Baptismal name: Edward Abraham Sutton
Religious name: Fr. Chrysostom Sutton OFM Cap.
Date of birth: 5 Nov. 1876
Place of birth: Bellevue Place, Monkstown, County Cork
Name of father: George Abraham Sutton (Merchant)
Name of mother: Lydia Sutton (née Harding)
Date of reception into the Capuchin Order: 9 June 1898
Date of first profession: 2 Aug. 1899
Date of final profession: 2 Aug. 1902
Date of ordination (as priest): 28 Sept. 1902
Educational attainments: BA, RUI (1901)
Date of death: 11 Nov. 1918
Place of death: Kilkenny
Place of burial: Foulkstown Cemetery, County Kilkenny

Thomas Keogh

  • Person
  • 1884-1969

Thomas Keogh was a Roman Catholic priest who became Bishop of Kildare and Leighlin. He was born in Gurteen, Skeoghvosteen, Graiguenamanagh, County Kilkenny in 1884. In 1898, he enrolled in St. Josephs's Academy in Bagenalstown, operated by the De La Salle Brothers. He studied for the priesthood in St. Patrick's College, Maynooth, and was ordained in 1909.

Bishop Keogh served on the staff of St. Patrick's, Carlow College (1911-1932) and as Vice-President (1921-1932), before being appointed parish priest of Portarlington, County Laois.

He was appointed Bishop of Kildare and Leighlin succeeding Dr. Matthew Cullen on 8 August, and consecrated 18 October 1936. He retired 25 September 1967, and died on 22 May 1969.


Tommins, James Edward, 1812-1889, Capuchin priest

  • Person
  • c.29 March 1812-29 July 1889

James Tommins was born in Dublin on 29 March 1812. Often, when recounting the difficult conditions in pre-emancipation Ireland, he would tell his younger fellow-friars: ‘You were born free. I was born a slave’. As a youth he was apprenticed to a haberdasher, or, more specifically, a button-manufacturer. He frequently attended religious services at the Capuchin chapel on Church Street. In his late thirties, Tommins expressed a desire to become a Capuchin friar. He went to night school to gain the necessary knowledge of the classics, and, by assiduous study, he soon reached the standard required for the novitiate. Then, in 1849, at the age of 42, he was sent to Bruges, in Belgium, for his novitiate and studies. Having taken Edward as his religious name, he was noted for his strict obedience and generous self-sacrifice, which, together with his profound humility, won him the esteem of the Capuchin community in Belgium, and secured his admission to profession. With the successful completion of his studies and having been ordained priest in 1856 by Jean-Baptiste Malou (1809-1864), Bishop of Bruges, he returned to Ireland. The following year Fr. Theobald Matthew OSFC, then Commissary-General, assigned him to Kilkenny. Except for a short period during which he was guardian (local superior) in Cork in 1861, Fr. Tommins spent his entire priestly life in Kilkenny, most of the time as guardian of a small fraternity of two or three friars. He prepared the way for the establishment of a Capuchin novitiate in Ireland; and, at a later period was appointed Commissary-General. On 23 January 1861, Fr. Edward called a meeting of the people of Kilkenny to arrange for the furnishing of the friary church. The meeting was presided over by the Mayor, Thomas Power, and it was agreed to engage Mr. McCarthy, architect, to oversee the improvements to the church, including the installation of the high altar. Once the church was completed, Fr. Tommins was also responsible for the purchase of the garden as far as Pennyfeather Lane. He also gave occasional missions and retreats notably in Castlecomer, Clough and Urlingford. With a shortage of Capuchin priests in the Irish Province, he sometimes said one Mass in Dublin on a Sunday morning; and then took the train to Kilkenny to say a second Mass there. He was also responsible for the inauguration of the Third Order of St. Francis lay confraternity in Cork in about 1866. Of the first six men he recruited as tertiaries, two joined the Capuchins: Br. Joseph O Mahony OSFC (d. 1902) and Br. Felix Harte OSFC (d. 1935). Fr. Tommins was also one of the first to take the pledge when Bishop (later Cardinal) Francis Moran, founded the Total Abstinence Sodality in Kilkenny. He died at the Capuchin Friary on Walkin Street in Kilkenny on 29 July 1889 and was afforded an elaborate public funeral. He was laid to rest in a tomb adjoining the northern aisle of St. Francis Capuchin Church in Kilkenny.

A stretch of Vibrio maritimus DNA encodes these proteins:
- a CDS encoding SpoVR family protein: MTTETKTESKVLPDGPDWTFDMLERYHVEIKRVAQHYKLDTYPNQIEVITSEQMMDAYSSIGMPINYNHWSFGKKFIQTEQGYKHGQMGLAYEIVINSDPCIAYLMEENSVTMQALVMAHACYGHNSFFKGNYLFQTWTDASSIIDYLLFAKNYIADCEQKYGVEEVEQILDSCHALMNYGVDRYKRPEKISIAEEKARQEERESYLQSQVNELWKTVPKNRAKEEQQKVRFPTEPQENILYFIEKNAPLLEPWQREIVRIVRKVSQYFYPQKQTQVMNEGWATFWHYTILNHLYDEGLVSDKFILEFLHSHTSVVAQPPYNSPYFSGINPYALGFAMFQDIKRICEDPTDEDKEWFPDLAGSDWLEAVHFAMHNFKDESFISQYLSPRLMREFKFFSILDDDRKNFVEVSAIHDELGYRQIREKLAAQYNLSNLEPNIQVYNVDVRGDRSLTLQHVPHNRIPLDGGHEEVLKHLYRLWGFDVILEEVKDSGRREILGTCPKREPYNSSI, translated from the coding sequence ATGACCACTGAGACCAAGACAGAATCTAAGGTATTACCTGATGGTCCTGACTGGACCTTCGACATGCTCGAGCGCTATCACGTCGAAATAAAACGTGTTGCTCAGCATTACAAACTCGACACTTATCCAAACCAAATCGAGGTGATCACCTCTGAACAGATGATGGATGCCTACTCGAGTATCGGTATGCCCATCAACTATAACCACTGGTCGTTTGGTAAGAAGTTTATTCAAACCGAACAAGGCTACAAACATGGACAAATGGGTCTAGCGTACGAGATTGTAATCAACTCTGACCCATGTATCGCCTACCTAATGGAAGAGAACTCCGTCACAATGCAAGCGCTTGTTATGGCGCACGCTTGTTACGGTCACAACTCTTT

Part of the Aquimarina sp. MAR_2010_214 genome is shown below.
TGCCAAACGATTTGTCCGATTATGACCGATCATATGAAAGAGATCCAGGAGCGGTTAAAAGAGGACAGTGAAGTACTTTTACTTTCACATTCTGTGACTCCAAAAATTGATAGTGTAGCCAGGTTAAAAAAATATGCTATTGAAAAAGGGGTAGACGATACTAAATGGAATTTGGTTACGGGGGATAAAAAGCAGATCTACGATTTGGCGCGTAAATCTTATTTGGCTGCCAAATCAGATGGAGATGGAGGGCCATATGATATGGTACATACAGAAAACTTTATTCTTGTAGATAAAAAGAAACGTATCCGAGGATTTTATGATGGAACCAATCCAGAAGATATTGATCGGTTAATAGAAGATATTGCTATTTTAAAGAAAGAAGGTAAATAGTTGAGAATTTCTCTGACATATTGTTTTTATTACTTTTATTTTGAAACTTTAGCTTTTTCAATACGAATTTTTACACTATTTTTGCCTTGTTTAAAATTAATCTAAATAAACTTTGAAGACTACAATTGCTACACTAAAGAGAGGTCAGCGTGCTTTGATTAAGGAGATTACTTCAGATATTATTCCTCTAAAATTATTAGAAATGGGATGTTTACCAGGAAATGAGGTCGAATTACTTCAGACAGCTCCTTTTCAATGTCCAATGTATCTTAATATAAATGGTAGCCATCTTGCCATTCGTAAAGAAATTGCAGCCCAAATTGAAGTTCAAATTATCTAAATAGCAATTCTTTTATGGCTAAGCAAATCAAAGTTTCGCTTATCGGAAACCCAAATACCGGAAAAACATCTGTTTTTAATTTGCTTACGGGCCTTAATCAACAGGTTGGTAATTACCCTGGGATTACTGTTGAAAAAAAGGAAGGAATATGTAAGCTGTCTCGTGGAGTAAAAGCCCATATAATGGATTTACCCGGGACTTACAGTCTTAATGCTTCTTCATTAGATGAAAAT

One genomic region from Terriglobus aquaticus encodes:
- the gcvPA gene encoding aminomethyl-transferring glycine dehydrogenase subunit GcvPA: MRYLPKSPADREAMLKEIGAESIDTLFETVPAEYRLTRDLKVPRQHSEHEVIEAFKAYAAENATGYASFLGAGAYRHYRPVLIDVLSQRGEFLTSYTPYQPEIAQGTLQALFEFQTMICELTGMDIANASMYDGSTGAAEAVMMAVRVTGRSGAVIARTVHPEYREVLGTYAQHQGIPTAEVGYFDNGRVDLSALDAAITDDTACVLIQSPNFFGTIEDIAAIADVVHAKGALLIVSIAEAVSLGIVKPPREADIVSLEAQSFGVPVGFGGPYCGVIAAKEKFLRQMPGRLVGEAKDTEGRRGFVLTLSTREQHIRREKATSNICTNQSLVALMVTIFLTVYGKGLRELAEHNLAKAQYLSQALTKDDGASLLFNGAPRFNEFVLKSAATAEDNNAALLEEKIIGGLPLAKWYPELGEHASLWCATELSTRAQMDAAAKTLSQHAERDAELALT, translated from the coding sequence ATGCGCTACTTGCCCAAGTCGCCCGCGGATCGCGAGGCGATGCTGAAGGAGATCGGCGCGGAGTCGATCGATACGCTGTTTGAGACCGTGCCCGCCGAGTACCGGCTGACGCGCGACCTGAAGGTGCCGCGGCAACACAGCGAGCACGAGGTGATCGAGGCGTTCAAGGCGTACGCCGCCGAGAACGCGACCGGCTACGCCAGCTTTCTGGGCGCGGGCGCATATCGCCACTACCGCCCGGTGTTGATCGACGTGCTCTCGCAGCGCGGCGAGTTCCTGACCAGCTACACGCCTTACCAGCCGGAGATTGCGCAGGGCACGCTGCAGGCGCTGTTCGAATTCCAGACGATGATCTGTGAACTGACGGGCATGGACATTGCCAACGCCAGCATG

Baptismal name: James Tommins
Religious name: Fr. James Edward Tommins OSFC
Date of birth: c.29 Mar. 1812
Place of birth: Dublin